SREMI Clinician Scientist Profile

Dr. Catherine Varner


SREMI scientist and emergency physician, Dr. Catherine Varner has quickly become a rising star in emergency medicine research and education. In June 2016, Dr. Varner was honoured with the Canadian Association of Emergency Physician (CAEP) New Investigator Award in recognition of her outstanding contribution to research in emergency medicine, specifically pertaining to the novel idea and successful implementation of text messaging to facilitate research participant follow-up.

Nested in her randomized controlled trial evaluating the effectiveness of discharge instructions for minor traumatic brain injury (MTBI), patients receiving text message reminders of upcoming telephone follow-up interviews had lower rates of study attrition than those patients who did not receive text messages (32% vs 10%; ∆ 22%, 95% CI: 5.9%, 34.7%). Dr. Varner’s findings suggest text messaging is an easily-adopted, low-cost technique that can improve study participation and follow-up, particularly in the low-continuity ED setting.


Launching in 2017, a study led by Dr. Varner will evaluate a novel approach to monitoring the compliance of MTBI patients with ED discharge instructions while also comparing two different approaches to counseling patients following MTBI. The randomized control trial will challenge the current ‘sit in a dark room’ treatment dogma following MTBI and will evaluate the impact of prescribing light, daily exercise as compared to avoidance of exercise until symptom free. Recognizing patient compliance with discharge instructions may be variable, fitness tracking devices (ie: FitBits) will be used to measure study participants’ activity levels following their discharge from the ED.

Due to her growing reputation in the field of MTBI research, Dr. Varner was an invited member of the 2016 Summit on Concussion Care and has been invited for media appearances on the topic. At the Summit and subsequent meetings hosted by the Ontario Neurotrauma Foundation, leading concussion experts developed standards of care for the more than 50 concussion clinics that treat patients in Ontario.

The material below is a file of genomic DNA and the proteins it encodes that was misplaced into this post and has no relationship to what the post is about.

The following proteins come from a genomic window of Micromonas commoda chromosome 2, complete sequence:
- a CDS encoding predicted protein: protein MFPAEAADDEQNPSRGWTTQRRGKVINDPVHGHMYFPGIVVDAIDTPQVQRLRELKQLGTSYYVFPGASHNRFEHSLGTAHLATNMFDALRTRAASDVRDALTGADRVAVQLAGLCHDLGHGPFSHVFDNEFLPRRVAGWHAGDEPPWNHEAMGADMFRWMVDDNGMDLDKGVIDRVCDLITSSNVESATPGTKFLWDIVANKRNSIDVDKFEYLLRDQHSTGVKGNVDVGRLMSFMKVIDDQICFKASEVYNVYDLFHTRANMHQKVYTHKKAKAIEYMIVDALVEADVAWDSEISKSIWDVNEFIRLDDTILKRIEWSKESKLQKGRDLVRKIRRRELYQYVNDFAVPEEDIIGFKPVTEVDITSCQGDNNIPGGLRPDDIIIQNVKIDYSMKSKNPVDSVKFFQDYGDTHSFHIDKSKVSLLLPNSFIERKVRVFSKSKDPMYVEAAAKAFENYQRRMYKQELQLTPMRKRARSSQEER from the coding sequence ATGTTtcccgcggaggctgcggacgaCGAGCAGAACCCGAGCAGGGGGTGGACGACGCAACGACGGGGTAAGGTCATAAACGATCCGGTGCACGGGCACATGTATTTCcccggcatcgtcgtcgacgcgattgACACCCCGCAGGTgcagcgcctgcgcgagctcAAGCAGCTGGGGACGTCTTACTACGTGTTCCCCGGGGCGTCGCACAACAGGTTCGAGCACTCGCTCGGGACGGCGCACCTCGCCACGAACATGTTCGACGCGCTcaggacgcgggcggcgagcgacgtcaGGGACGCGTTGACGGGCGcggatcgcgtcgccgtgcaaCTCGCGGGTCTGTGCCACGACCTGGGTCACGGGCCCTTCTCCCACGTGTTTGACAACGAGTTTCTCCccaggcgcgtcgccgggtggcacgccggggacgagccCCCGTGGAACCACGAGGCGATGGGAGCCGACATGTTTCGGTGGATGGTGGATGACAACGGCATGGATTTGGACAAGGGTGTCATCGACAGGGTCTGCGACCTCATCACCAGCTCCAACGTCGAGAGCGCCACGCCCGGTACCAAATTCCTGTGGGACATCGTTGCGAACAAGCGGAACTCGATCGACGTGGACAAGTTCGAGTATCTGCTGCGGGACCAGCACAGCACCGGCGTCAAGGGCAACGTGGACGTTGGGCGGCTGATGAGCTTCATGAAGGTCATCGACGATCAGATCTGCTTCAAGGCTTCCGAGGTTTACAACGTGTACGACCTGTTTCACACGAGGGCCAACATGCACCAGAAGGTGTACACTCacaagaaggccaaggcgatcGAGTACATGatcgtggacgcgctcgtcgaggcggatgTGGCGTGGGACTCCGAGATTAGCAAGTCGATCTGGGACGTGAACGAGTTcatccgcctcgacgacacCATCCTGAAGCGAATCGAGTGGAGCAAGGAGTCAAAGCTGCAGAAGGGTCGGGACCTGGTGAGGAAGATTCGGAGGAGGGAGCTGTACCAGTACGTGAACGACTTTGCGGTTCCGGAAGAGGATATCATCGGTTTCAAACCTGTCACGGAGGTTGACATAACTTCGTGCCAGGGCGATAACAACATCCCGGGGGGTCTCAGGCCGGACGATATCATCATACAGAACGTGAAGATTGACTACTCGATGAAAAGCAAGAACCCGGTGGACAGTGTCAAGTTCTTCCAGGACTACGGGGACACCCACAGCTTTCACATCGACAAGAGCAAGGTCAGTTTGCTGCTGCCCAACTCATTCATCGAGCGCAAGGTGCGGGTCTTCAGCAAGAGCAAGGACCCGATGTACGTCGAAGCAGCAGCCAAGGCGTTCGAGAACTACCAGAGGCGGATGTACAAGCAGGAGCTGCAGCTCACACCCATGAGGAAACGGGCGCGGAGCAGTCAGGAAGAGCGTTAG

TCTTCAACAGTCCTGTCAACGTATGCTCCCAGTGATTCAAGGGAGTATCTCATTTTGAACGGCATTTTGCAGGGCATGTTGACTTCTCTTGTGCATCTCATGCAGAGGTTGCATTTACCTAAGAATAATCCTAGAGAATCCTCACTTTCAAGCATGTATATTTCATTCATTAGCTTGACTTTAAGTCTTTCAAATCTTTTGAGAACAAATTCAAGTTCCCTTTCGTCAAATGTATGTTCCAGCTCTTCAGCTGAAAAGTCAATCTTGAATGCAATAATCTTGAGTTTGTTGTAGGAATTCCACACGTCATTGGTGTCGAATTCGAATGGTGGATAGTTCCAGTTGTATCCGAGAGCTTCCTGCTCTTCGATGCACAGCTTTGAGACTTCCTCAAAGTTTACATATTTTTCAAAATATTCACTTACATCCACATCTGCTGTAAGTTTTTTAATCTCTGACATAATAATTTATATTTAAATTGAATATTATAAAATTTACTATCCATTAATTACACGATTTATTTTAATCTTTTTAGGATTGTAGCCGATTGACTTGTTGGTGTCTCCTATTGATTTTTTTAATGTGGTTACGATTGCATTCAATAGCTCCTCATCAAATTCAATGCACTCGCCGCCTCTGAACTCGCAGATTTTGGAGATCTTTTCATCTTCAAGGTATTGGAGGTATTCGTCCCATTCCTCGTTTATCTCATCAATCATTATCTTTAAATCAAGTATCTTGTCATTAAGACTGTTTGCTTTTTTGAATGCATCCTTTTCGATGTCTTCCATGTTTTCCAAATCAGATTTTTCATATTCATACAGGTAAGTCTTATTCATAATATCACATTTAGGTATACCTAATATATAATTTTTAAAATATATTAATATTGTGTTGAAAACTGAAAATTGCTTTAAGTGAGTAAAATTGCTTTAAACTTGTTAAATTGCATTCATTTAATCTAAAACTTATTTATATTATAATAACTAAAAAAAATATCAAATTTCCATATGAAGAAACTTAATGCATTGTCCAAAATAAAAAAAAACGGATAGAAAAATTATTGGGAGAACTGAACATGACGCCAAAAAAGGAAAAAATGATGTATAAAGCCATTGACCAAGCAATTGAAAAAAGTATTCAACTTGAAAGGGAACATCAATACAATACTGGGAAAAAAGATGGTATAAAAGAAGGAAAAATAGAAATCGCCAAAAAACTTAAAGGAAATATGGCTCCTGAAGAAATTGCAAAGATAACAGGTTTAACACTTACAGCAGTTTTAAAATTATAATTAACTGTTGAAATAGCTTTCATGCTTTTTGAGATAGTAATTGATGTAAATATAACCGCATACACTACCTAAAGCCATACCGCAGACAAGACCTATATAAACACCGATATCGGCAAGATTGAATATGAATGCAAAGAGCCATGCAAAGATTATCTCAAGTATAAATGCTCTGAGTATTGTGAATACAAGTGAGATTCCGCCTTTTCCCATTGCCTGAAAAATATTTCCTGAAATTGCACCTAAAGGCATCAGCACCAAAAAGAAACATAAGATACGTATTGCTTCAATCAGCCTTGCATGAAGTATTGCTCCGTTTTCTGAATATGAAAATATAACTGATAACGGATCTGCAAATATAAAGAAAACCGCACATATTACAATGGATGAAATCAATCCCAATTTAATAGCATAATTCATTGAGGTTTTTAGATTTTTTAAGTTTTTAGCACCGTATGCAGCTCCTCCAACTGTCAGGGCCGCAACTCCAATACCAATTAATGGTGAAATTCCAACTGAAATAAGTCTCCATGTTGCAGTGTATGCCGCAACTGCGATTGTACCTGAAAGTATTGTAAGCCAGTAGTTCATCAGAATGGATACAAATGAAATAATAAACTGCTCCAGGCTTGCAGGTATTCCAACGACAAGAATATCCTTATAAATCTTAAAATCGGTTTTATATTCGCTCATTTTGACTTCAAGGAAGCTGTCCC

Dr. Varner’s research interest extends beyond the area of MTBI. Dr. Varner recently received two grants from the Faculty of Medicine and Department of Family and Community Medicine, University of Toronto to design the Family Medicine Obstetrical Ultrasound (FaMOUS) course, which trained 15 family physicians in first trimester point of care ultrasound (POCUS) techniques to identify fetal cardiac activity and exclude ectopic pregnancy. After following these providers for 9 months following certification, they have demonstrated excellent diagnostic accuracy and report POCUS has enhanced the care of their obstetrical patients. This novel course creates a model to teach and certify family physicians who want to utilize 1st trimester POCUS in the office setting to exclude ectopic pregnancy and offer patients more immediate clinical information regarding their pregnancy.

Dr. Varner has received numerous local and national awards for this work, and was most recently honoured at the Richard K. Reznick Wilson Centre Research Day in November 2016.

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